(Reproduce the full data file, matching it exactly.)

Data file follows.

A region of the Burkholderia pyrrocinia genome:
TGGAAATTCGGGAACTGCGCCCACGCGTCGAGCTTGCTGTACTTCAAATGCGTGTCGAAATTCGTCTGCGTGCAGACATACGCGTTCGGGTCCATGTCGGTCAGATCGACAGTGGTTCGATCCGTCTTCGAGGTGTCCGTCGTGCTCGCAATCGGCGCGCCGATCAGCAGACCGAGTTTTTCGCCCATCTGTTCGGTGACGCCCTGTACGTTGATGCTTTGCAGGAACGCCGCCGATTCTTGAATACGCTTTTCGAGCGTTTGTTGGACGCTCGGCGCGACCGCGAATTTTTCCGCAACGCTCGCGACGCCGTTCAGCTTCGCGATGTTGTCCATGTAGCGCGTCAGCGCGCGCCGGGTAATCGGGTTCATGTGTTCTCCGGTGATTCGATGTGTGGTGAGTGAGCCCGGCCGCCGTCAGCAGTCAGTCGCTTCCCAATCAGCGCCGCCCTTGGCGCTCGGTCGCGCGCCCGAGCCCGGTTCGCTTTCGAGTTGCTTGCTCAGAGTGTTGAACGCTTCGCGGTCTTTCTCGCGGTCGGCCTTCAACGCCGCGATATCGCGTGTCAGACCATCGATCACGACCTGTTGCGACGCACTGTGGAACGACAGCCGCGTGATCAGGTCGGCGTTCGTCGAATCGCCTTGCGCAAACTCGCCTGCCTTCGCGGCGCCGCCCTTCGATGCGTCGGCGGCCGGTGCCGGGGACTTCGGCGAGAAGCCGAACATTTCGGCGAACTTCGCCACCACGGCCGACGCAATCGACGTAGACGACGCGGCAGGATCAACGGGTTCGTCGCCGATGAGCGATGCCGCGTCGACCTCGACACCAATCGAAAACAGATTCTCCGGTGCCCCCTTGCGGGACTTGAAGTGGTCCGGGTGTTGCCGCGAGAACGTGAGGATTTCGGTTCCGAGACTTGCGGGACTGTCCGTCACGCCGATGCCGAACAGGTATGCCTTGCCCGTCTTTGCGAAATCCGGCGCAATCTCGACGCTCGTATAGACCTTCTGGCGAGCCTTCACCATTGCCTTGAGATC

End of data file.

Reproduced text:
A region of the Burkholderia pyrrocinia genome:
TGGAAATTCGGGAACTGCGCCCACGCGTCGAGCTTGCTGTACTTCAAATGCGTGTCGAAATTCGTCTGCGTGCAGACATACGCGTTCGGGTCCATGTCGGTCAGATCGACAGTGGTTCGATCCGTCTTCGAGGTGTCCGTCGTGCTCGCAATCGGCGCGCCGATCAGCAGACCGAGTTTTTCGCCCATCTGTTCGGTGACGCCCTGTACGTTGATGCTTTGCAGGAACGCCGCCGATTCTTGAATACGCTTTTCGAGCGTTTGTTGGACGCTCGGCGCGACCGCGAATTTTTCCGCAACGCTCGCGACGCCGTTCAGCTTCGCGATGTTGTCCATGTAGCGCGTCAGCGCGCGCCGGGTAATCGGGTTCATGTGTTCTCCGGTGATTCGATGTGTGGTGAGTGAGCCCGGCCGCCGTCAGCAGTCAGTCGCTTCCCAATCAGCGCCGCCCTTGGCGCTCGGTCGCGCGCCCGAGCCCGGTTCGCTTTCGAGTTGCTTGCTCAGAGTGTTGAACGCTTCGCGGTCTTTCTCGCGGTCGGCCTTCAACGCCGCGATATCGCGTGTCAGACCATCGATCACGACCTGTTGCGACGCACTGTGGAACGACAGCCGCGTGATCAGGTCGGCGTTCGTCGAATCGCCTTGCGCAAACTCGCCTGCCTTCGCGGCGCCGCCCTTCGATGCGTCGGCGGCCGGTGCCGGGGACTTCGGCGAGAAGCCGAACATTTCGGCGAACTTCGCCACCACGGCCGACGCAATCGACGTAGACGACGCGGCAGGATCAACGGGTTCGTCGCCGATGAGCGATGCCGCGTCGACCTCGACACCAATCGAAAACAGATTCTCCGGTGCCCCCTTGCGGGACTTGAAGTGGTCCGGGTGTTGCCGCGAGAACGTGAGGATTTCGGTTCCGAGACTTGCGGGACTGTCCGTCACGCCGATGCCGAACAGGTATGCCTTGCCCGTCTTTGCGAAATCCGGCGCAATCTCGACGCTCGTATAGACCTTCTGGCGAGCCTTCACCATTGCCTTGAGATC